"We're going to re-do all the greens and all the sand traps," Long said. "It's an on-going process. As far as the final outcome, nobody really knows what that's going to be."

A number of Grand Strand courses have sold out to devlopment the last few years, as profits in the golf industry have dropped and the value of area real estate have soared.

North Carolina developer Mark Saunders bought the course earlier this year, to go with his earlier purchases of the Ocean Ridge Plantation and the Ocean Isle Beach Golf Course.

Saunders bought the Ocean Isle Beach Course last summer and quickly closed it with plans to build a housing development. He also owns other housing developments in North Carolina.

Ocean Ridge Plantation, home to three highly-regarded courses, flirted with foreclosure in 2004. The Gore family, long-time owners of the courses and undeveloped land at the site, broke up their holdings and sold the three courses. At roughly the same time, Saunders bought the undeveloped portion of the land from Sunset Beach, N.C. city councilman Ed Gore.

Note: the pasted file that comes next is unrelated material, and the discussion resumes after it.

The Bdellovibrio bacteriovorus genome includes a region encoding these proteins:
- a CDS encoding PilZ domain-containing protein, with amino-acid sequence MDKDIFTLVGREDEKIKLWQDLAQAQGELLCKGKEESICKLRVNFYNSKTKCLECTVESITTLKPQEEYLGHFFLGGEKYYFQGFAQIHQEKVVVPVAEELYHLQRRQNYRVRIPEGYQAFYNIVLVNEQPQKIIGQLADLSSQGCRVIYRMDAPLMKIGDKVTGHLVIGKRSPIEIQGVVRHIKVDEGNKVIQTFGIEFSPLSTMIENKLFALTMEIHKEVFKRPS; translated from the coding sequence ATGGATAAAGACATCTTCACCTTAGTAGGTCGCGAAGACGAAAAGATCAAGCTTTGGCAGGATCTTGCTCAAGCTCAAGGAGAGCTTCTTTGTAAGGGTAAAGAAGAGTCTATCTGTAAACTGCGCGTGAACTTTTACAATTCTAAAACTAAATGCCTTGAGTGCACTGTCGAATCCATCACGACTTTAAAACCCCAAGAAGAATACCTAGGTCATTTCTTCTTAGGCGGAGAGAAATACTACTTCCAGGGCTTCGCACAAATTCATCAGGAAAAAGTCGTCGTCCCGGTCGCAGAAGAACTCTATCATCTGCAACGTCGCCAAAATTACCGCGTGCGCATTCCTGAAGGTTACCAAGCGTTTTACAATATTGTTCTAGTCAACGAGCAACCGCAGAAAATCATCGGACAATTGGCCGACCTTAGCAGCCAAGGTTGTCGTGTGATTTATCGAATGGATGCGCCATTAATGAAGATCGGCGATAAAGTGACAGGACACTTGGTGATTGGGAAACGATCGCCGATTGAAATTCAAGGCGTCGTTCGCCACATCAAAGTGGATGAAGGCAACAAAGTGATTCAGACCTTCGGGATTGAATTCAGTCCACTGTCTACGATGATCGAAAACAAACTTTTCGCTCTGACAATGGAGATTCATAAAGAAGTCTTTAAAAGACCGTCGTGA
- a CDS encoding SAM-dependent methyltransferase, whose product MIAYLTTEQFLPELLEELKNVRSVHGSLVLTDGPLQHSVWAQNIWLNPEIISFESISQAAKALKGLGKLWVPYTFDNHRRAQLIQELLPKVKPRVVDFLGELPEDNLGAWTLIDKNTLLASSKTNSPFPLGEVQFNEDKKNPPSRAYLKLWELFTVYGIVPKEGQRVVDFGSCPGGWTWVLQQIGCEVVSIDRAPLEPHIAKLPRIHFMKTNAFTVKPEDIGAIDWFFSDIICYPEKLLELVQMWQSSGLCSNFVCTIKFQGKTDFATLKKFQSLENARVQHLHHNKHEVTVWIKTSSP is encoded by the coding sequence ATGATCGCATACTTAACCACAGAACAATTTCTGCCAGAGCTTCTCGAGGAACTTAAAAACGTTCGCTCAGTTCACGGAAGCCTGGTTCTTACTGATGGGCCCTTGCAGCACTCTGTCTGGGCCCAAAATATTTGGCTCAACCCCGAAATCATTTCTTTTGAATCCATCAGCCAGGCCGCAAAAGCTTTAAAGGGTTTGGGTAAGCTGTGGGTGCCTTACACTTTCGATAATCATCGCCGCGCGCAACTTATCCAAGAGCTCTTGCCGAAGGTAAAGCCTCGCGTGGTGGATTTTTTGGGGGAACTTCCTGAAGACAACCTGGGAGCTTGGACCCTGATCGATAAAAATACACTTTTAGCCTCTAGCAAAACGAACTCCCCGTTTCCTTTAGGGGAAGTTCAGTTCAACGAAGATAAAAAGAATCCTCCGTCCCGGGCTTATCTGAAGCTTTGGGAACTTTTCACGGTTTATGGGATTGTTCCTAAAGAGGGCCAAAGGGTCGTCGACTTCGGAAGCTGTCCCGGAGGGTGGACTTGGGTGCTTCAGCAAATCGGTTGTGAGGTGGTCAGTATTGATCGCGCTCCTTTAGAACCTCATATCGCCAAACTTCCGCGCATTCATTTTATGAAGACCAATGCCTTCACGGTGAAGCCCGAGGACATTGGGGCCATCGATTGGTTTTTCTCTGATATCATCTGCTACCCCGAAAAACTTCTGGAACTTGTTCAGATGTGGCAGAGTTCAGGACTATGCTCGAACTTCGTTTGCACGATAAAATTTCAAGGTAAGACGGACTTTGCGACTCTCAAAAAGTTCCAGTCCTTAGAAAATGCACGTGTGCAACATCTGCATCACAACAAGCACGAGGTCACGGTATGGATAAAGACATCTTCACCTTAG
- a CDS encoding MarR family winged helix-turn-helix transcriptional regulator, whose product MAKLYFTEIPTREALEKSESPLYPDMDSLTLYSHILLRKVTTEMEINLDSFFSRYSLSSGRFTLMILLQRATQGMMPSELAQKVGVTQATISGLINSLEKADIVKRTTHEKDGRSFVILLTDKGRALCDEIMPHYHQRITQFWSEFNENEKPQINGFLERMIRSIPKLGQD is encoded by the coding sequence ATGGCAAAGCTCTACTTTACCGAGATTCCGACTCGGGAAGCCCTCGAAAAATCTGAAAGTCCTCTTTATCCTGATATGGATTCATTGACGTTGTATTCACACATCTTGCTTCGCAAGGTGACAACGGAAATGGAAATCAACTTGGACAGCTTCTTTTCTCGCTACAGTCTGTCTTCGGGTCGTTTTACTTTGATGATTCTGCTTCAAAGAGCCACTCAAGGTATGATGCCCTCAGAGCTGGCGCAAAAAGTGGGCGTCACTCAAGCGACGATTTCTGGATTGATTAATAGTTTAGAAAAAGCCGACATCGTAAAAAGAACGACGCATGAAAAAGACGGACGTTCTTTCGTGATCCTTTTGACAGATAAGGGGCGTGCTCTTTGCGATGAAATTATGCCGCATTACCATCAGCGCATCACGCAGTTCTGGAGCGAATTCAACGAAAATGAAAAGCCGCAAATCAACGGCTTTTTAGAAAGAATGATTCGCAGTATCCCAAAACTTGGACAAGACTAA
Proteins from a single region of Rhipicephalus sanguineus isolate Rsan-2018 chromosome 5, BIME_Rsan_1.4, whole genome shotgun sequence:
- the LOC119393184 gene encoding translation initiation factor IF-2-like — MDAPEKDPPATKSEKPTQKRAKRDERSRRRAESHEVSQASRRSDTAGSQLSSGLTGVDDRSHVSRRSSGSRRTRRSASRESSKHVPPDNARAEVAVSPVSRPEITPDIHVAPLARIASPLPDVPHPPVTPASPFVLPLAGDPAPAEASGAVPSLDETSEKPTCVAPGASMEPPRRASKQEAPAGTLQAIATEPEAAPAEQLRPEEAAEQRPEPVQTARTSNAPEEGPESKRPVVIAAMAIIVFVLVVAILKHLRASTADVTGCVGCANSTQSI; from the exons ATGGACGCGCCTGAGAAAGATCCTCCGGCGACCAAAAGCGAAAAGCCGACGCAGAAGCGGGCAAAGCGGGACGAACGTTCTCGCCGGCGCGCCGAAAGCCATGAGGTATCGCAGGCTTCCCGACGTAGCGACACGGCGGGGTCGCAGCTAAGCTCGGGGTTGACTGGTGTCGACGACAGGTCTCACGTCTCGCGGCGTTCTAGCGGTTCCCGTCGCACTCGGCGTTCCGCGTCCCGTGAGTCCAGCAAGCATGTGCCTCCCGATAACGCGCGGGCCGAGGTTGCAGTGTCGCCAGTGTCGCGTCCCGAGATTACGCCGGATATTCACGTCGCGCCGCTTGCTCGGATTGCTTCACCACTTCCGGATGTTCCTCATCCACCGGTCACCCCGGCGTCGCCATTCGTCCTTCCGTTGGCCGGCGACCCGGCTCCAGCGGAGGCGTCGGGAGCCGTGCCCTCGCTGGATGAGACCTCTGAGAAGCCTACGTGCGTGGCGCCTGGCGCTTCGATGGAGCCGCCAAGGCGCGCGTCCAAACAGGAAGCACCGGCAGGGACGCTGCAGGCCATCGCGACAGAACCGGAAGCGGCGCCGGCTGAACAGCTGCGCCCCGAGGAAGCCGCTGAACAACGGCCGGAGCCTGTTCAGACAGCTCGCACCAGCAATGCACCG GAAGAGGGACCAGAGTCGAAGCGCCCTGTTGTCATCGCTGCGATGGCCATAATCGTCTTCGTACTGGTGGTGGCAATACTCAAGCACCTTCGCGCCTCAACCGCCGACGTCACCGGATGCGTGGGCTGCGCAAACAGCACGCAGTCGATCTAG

The owners of the golf courses defaulted on a loan, according to the Myrtle Beach Sun newspaper. Saunders reportedly purchased the loan from RBC Centura and initiated foreclosure proceedings.

The courses were due to be auctioned in Brunswick County, with Saunders expected to be the only bidder, but the auction never took place, director of golf Tom Plankers told TravelGolf.com.

"All I can say is that Mark has 100 percent control of Ocean Ridge Plantation now," Plankers said. "He has the courses, the real estate and everything. The auction didn't take place."

Saunders did not return phone calls from TravelGolf.com.

Angels Trace has two 18-hole courses designed by Clyde Johnston.

You better get to Myrtle Beach and play your favorite courses, you never know if they'll be there the next time.

Golf Times

Thursday, March 30, 2006

Against All Odds

If you're looking for inspiration, look no further than Calvin Peete's story.